When it comes to electric-car adoption, a supportive government willing to offer significant incentives is often one of the most effective ways to get these cars in driveways.
The Netherlands appears to be joining the cadre of electric-car-friendly countries, with a goal of having 200,000 plug-in electric cars on its roads by 2020, and has incentives in place that could make that happen.
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Like Norway--which is considered by many to be the friendliest country for electric cars--conditions the Netherlands has the proper conditions for an influx of plug-ins--including a centralized population with short average commuting distances, and general support for policies to curtail carbon emissions--as well as some of Europe's highest gas prices.
2014 BMW i3 (German-market version), Amsterdam, Oct 2013
The government offers a tax rebate of 7,000 to 10,000 euros, or about $8,700 to $12,500 at current exchange rates. Plug-ins used as company cars are also exempt from an income tax of up to $5,000 annually.
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Providing tax breaks for company cars is particularly significant because they comprise a large portion of the vehicles on Dutch roads.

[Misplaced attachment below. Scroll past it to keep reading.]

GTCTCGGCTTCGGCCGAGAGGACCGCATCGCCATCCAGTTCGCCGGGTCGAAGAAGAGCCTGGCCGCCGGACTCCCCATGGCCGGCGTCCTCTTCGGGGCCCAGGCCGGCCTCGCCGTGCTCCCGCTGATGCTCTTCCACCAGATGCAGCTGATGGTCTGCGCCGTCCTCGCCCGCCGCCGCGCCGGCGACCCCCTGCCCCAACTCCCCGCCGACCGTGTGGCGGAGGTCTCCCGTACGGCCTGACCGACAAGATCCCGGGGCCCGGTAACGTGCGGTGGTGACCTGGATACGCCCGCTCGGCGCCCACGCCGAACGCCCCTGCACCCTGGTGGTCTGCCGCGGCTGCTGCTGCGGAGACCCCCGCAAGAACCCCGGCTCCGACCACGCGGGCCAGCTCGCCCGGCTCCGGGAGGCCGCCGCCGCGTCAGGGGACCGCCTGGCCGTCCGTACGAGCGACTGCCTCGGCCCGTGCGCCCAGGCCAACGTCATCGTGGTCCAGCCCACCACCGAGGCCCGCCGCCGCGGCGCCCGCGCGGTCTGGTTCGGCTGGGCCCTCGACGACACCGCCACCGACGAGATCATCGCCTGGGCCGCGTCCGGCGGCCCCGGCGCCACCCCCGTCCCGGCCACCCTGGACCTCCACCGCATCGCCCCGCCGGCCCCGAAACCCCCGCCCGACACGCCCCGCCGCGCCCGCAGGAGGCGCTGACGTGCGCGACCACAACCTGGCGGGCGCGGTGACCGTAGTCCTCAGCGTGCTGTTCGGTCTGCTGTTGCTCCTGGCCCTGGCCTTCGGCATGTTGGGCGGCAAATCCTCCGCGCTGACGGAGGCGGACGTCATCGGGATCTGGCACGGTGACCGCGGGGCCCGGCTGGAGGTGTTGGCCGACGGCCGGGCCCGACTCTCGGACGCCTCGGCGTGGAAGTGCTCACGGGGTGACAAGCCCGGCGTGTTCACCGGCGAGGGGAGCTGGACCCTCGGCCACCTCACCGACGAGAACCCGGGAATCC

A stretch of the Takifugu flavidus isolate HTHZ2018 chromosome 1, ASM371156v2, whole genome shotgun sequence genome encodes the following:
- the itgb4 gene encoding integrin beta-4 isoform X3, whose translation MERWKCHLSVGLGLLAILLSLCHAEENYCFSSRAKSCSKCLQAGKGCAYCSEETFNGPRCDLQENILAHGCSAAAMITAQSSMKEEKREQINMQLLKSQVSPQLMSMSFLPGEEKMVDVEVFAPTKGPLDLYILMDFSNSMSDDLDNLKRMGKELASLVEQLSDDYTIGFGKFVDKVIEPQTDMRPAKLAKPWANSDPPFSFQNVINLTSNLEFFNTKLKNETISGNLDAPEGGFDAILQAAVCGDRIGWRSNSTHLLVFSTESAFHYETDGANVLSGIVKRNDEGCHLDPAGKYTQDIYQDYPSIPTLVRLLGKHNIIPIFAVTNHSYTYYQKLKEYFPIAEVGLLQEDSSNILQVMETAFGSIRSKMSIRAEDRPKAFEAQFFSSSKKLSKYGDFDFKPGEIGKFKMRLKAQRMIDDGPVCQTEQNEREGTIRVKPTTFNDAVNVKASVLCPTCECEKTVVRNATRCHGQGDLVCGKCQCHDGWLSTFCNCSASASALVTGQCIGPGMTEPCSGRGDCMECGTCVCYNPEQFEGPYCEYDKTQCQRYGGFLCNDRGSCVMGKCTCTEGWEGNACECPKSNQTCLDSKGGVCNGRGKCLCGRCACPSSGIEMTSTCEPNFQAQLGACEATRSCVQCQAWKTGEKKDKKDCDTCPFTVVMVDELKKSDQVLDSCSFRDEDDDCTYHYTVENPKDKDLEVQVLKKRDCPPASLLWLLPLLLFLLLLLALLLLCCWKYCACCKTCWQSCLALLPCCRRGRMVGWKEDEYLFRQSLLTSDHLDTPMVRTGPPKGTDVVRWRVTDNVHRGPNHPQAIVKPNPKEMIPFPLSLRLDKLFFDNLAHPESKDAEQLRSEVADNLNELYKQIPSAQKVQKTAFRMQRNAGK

In addition, the government provides incentives for the installation of charging stations, helping the Netherlands reach a total of 9.5 million operating stations as of October 2014.
The electric-car tax incentives seem to be working, too.
Taxi Electric Tesla Model S taxi in Amsterdam
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There are currently an estimated 32,000 electric cars on Dutch roads. That's a long way from 200,000, but the country is expected to reach its goal--a year early, in fact.
From there, the Netherlands hopes to have 1 million plug-ins on its roads by 2025. It will need to maintain its current momentum to reach that lofty goal.